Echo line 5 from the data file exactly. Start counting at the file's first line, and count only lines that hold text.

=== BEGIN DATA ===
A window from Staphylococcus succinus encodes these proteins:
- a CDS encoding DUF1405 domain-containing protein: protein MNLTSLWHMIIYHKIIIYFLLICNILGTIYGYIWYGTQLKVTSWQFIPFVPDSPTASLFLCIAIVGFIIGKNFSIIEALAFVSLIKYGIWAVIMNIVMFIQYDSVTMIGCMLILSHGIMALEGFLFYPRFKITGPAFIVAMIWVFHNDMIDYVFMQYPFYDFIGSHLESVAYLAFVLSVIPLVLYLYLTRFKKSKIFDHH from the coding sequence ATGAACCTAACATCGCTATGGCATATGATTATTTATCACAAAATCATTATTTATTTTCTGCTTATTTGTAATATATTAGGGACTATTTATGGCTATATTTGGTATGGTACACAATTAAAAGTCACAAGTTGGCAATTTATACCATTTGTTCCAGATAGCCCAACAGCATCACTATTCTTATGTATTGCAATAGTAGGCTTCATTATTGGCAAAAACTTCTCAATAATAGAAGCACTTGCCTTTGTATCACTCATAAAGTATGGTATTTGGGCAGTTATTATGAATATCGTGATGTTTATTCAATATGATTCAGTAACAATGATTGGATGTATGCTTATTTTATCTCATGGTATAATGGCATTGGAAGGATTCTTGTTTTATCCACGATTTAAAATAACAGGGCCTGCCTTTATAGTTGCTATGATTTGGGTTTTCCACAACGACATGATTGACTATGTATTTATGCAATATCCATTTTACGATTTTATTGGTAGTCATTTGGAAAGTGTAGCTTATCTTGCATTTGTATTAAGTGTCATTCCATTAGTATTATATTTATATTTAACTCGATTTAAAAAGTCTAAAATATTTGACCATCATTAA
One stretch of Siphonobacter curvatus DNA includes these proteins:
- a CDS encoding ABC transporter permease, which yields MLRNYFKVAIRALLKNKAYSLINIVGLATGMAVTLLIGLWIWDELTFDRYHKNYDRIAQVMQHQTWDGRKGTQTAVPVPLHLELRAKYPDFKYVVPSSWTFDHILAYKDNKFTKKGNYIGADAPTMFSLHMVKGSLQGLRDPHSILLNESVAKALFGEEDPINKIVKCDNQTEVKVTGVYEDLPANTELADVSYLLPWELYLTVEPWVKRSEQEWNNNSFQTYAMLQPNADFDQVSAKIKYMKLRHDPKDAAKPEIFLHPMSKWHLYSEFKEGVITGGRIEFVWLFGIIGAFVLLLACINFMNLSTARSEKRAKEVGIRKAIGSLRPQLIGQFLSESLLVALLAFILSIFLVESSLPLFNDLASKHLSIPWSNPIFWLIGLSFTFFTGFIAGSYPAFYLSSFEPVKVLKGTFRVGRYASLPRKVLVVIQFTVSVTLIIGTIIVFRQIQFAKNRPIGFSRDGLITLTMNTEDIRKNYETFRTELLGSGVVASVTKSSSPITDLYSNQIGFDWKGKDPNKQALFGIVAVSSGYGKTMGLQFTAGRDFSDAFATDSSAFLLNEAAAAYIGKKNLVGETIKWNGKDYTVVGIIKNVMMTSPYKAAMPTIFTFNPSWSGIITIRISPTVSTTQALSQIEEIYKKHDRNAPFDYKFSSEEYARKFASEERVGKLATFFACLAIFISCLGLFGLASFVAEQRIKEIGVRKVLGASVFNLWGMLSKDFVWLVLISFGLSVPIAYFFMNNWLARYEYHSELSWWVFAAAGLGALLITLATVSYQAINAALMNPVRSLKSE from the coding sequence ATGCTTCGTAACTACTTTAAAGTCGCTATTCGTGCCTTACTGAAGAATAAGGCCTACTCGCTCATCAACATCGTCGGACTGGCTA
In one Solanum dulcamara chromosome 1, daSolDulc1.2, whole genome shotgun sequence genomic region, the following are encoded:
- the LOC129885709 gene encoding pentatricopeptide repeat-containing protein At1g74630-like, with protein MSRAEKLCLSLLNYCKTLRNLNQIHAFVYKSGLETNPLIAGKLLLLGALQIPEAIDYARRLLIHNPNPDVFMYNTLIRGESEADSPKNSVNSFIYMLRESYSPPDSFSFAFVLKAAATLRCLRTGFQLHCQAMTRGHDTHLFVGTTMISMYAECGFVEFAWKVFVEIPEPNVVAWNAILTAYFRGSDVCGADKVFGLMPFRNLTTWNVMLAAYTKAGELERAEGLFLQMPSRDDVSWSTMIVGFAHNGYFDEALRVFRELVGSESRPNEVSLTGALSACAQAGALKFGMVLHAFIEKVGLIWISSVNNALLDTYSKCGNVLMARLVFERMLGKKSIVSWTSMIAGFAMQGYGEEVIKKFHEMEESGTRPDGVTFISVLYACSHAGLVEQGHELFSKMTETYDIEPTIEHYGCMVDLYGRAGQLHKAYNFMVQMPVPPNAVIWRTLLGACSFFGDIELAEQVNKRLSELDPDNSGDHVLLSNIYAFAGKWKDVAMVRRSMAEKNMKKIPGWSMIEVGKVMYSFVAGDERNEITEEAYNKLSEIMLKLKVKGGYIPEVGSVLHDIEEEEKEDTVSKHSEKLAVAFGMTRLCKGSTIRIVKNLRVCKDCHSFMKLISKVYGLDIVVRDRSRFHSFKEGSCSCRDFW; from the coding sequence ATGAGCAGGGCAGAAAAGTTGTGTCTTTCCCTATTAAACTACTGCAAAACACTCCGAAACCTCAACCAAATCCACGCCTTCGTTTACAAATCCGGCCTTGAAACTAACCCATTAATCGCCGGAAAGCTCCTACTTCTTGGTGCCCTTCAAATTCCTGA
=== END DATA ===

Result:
In one Solanum dulcamara chromosome 1, daSolDulc1.2, whole genome shotgun sequence genomic region, the following are encoded: